Real Scam Stories
Susan paid a document preparation company $699 to consolidate her federal student loans. Susan already had four years of qualifying payments toward loan forgiveness on an income-driven repayment plan, which no longer qualify after the loans consolidated.
Danielle was a victim of a document preparation company. She paid $599 after she was promised that her loans would be forgiven after one year. The company called the student loan servicer and impersonated Danielle, using all of the private information that she had provided the company. The company applied for an income-driven repayment plan on Danielle’s behalf and lied about her family size to get her a lower monthly payment amount.
Chris contracted with a debt relief company and was supposed to pay $180 per month for four months, then $220 per month for the next 10 years. Using information that Chris provided to the debt relief company, the company accessed the federal student loan servicer website, cancelled monthly automatic payments, electronically signed a loan debt forbearance request and lied that the borrower had no income.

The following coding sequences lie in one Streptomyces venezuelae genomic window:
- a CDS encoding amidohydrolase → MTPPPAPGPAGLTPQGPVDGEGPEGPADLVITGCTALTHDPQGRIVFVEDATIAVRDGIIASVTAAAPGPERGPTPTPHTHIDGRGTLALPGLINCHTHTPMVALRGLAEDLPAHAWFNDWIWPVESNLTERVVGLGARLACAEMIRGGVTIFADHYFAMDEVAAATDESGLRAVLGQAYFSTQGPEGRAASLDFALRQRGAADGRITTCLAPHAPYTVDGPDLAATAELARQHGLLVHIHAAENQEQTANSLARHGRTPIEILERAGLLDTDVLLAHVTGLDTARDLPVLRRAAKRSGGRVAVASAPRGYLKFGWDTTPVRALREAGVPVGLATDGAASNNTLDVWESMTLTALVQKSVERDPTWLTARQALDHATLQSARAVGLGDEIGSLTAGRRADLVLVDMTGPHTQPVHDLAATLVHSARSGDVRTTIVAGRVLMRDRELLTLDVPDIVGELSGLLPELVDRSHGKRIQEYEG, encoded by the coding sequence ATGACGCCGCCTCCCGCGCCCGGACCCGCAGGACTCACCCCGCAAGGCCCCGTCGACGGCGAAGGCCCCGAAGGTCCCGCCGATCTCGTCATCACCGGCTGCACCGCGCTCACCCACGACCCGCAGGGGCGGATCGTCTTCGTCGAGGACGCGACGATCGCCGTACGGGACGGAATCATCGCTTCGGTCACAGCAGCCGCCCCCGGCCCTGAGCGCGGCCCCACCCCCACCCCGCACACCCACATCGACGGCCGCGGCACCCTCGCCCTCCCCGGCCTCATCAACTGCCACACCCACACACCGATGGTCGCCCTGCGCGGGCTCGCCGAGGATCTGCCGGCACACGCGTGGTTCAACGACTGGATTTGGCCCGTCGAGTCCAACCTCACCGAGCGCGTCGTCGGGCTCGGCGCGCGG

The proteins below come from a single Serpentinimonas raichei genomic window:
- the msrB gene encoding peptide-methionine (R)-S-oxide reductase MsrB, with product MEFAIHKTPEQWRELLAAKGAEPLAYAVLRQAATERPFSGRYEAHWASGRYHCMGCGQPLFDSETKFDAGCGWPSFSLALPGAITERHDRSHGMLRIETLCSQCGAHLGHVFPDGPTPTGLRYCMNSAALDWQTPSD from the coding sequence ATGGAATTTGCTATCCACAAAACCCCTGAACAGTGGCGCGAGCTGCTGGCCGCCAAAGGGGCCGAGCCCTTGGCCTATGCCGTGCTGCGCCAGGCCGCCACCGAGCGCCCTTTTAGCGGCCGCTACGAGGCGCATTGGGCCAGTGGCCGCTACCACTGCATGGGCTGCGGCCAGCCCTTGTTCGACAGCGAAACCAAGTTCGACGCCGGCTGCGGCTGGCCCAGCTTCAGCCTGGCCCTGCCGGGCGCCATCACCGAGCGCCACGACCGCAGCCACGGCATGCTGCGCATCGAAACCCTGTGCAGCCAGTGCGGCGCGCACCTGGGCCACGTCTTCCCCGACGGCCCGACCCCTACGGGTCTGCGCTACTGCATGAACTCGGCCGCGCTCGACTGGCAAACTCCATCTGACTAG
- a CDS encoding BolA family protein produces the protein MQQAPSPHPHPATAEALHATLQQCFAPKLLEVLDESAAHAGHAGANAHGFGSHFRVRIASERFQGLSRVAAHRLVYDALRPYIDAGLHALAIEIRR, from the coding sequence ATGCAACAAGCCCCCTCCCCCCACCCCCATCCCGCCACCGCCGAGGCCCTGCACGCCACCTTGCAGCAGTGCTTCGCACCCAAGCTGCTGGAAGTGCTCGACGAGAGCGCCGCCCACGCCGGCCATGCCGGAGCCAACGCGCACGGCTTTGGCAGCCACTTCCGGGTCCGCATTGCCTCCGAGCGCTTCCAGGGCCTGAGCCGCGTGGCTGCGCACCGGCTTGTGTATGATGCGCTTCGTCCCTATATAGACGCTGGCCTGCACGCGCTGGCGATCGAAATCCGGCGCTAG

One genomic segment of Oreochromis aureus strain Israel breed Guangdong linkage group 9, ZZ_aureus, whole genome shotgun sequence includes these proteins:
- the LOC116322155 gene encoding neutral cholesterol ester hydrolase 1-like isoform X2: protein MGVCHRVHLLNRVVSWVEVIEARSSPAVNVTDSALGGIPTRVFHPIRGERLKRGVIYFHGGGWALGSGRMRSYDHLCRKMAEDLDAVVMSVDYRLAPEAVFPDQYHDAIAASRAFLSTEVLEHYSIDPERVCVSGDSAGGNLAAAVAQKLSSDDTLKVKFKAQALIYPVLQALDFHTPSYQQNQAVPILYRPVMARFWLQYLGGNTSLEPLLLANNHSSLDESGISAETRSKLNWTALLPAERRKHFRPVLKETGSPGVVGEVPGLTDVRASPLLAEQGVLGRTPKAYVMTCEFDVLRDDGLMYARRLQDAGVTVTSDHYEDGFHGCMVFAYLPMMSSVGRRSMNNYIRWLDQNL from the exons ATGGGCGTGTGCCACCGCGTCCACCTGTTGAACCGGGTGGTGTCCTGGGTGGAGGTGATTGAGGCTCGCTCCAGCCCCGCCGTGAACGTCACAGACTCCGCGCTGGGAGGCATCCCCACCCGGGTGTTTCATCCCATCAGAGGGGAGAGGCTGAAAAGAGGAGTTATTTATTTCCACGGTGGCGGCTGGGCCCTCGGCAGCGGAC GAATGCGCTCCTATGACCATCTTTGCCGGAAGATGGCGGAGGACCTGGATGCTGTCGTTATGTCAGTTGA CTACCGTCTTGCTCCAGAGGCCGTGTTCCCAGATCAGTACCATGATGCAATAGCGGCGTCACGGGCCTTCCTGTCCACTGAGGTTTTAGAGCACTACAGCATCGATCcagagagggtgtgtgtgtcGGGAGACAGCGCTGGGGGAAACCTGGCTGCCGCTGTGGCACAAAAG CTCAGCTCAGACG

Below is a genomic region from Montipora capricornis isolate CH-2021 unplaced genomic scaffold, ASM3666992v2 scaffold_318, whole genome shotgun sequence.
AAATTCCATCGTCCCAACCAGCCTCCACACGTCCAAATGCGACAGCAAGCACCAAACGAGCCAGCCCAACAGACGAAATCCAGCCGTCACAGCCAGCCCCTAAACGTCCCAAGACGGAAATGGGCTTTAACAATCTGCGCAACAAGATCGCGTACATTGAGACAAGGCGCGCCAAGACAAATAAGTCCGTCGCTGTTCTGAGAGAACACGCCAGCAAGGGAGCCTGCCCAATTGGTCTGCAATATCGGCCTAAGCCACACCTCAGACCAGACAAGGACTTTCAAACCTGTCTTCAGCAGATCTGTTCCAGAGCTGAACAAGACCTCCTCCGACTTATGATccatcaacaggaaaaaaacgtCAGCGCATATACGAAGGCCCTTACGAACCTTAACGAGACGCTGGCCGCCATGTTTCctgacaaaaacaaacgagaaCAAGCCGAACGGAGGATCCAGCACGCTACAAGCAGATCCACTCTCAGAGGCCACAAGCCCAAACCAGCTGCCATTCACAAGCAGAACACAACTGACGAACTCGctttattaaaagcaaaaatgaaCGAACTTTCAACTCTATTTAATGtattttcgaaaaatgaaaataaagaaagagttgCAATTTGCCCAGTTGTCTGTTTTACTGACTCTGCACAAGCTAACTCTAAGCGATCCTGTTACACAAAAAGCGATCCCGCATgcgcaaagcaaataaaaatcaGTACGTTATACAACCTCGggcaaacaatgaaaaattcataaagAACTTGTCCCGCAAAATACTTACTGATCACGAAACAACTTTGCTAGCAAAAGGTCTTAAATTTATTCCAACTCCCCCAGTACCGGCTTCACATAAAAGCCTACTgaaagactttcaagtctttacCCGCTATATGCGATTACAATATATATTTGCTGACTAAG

Jamie paid $25 per month to a company that told her that after two and a half years of payments, half of her loans would be forgiven. The company electronically signed the income-driven repayment plan application using information that Jamie provided to the document preparation company. However, the application was denied because Jamie was still in-school and not due for payment.
Reid paid $99 per month for six months to a document preparation company. The company changed the address on file with the federal student loan servicer to their own address, instead of Reid’s. They also called the servicer and impersonated Reid, and submitted a forbearance request signed as Reid.
*Names have been changed to protect the borrower’s identities.